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Brandeis professor traces efforts to reshape health care

Bill Greene/Globe Staff

Stuart Altman has advised five presidents on health care policy.

When President Nixon wanted to overhaul the health care system to provide universal coverage, his administration turned to Stuart Altman.

Ten years later, when Congress created a commission to improve the Medicare payment system, Altman led the effort. And, in the early ’90s, when newly elected Bill Clinton assembled a team to guide his health care policies, Altman was among the first chosen.

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There may be no single person with a longer or deeper history in the health care overhaul efforts of the past 40 years than Altman, a professor of national health policy at Brandeis University in Waltham. He has advised five presidents, both Democratic and Republican; authored countless articles about health policy; and served on a variety of task forces aimed at fixing health care on both the national and state levels.

These four decades as policy maker, adviser, and scholar play a central role in Altman’s new book, “Power, Politics, and Universal Health Care,’’ which traces 100 years of debate and confrontation over one of the nation’s most intractable issues. With President Obama’s health care overhaul under attack from Republicans - and certain to be a defining issue in the November election - Altman and his coauthor, former Brandeis fellow David Shactman, show that today’s controversies have roots in the political and philosophical battles that raged a century ago.

In 1915, for example, the American Association for Labor Legislation, a workers advocacy group, proposed that the US government provide health insurance for low-income workers and their families, similar to programs adopted in Germany and England. Special interests, including the insurance industry and American Medical Association, lined up against the plan. Conservatives, raising alarms about government intervention into the private sector, joined the opposition.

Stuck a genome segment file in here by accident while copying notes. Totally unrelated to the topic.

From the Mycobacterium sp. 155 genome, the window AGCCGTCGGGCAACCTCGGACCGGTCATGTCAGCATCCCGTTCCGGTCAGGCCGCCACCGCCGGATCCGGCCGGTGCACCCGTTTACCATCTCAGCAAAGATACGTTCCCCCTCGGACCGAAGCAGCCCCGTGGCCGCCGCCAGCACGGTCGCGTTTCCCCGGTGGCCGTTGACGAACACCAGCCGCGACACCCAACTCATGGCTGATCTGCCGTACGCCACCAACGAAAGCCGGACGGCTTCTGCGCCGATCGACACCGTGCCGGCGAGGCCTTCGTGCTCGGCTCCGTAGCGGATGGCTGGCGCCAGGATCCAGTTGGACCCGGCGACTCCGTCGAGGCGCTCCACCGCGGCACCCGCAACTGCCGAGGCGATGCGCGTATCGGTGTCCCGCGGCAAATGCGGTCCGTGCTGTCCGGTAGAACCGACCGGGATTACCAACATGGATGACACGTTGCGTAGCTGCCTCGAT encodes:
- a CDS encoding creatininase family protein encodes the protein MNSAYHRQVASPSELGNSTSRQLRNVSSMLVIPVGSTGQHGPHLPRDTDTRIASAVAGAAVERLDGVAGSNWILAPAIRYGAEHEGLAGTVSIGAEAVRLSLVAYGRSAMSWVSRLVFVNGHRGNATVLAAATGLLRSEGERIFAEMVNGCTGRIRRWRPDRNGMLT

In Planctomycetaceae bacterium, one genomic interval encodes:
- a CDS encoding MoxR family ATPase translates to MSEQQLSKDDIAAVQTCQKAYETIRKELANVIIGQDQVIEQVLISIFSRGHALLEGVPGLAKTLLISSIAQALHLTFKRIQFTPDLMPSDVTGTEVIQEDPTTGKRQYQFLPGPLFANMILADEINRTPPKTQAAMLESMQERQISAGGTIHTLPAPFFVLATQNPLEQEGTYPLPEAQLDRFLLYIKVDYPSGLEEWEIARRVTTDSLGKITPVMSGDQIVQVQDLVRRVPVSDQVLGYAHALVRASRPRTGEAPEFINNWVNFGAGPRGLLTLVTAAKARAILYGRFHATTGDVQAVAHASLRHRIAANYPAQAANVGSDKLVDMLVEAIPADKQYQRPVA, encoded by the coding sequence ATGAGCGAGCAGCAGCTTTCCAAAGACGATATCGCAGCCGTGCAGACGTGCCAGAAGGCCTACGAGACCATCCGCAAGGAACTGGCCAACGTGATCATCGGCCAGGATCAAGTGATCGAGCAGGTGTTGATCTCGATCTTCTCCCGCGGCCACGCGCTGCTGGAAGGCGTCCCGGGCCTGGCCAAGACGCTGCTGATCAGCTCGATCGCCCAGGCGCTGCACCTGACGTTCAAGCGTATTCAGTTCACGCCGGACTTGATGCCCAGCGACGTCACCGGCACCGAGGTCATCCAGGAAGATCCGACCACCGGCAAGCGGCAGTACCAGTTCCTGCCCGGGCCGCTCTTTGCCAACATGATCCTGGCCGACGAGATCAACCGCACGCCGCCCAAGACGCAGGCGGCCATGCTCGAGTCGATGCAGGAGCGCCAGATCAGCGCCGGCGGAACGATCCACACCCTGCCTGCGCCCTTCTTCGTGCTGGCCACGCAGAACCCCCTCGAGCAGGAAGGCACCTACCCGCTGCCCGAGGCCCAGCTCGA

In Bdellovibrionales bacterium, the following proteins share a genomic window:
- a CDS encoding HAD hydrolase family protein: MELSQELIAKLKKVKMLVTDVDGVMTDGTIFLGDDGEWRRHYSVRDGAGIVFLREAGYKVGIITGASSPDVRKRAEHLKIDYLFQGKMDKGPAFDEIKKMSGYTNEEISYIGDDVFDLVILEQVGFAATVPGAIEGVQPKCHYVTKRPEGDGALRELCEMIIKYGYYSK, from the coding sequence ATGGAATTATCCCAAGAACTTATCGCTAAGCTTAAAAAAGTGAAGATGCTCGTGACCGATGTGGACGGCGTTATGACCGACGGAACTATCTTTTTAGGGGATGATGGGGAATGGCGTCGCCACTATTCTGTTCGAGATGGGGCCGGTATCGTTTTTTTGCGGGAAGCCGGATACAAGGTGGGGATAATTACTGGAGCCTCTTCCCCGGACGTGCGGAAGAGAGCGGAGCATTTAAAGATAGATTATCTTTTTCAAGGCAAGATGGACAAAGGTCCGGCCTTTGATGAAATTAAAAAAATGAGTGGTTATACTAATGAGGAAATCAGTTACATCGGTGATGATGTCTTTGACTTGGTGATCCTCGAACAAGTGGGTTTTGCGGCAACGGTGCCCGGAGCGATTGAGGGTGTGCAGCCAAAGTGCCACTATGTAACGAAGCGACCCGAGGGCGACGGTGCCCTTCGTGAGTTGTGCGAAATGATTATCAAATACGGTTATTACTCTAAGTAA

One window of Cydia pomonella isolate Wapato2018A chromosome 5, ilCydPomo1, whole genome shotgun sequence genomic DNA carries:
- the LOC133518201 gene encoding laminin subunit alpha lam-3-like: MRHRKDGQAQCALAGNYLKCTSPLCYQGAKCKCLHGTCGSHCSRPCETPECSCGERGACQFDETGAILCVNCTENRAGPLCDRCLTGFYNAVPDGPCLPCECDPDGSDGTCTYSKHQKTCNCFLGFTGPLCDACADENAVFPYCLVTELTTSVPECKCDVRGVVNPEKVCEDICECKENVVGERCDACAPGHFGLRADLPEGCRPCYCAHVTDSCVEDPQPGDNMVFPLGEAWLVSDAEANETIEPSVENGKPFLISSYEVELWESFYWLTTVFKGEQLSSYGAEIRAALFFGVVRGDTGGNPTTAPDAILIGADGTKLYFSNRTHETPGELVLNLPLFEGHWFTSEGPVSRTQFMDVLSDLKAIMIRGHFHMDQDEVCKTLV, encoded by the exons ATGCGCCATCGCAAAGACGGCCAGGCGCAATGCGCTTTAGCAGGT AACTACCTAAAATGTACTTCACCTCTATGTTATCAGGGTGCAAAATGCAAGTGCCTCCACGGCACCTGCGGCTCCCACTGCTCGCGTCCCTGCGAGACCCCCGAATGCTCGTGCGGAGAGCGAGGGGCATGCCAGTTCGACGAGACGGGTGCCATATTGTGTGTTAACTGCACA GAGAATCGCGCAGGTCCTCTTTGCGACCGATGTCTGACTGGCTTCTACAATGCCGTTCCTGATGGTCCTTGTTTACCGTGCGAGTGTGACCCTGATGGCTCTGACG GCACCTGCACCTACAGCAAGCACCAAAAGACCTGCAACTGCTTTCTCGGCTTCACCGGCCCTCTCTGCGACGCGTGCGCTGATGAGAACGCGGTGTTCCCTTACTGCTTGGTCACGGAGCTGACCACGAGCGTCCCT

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“Opponents claimed that national health insurance was a tool of socialists and communists - rhetoric that still reverberates today in the halls of Congress,’’ Altman and Shactman wrote.

Altman first became involved in health care reform in the early 1970s. He earned his doctorate in economics at the University of California, Los Angeles, where he wrote his dissertation on unemployed married women, then went to teach at Brown University. Former colleagues, working at the US Department of Health, Education, and Welfare during Lyndon B. Johnson’s administration, recruited him to study the supply of registered nurses in the workforce.

When Nixon was elected president, Altman stuck around. Although a Republican, Nixon was eager to propose a universal health care plan to compete with more far-reaching alternatives pushed by liberals such as Massachusetts Senator Edward M. Kennedy. Altman was asked to examine policy options. “I was sort of thrust into it,’’ Altman said.

The challenges he confronted - ballooning health care costs and high numbers of uninsured - were “the exact problems we have today,’’ he said. Watergate intervened before the administration’s proposal got very far, and Altman returned to teaching, at Brandeis, after Nixon resigned. But his involvement in policy making was far from over.

From 1984 to 1996, Altman chaired the congressional Prospective Payment Assessment Commission, an independent panel created to oversee Medicare payments to hospitals to help control health care costs. He worked on Clinton’s transition team, only to see his recommendations to build on the existing system rejected in favor of a more sweeping plan that died in Congress.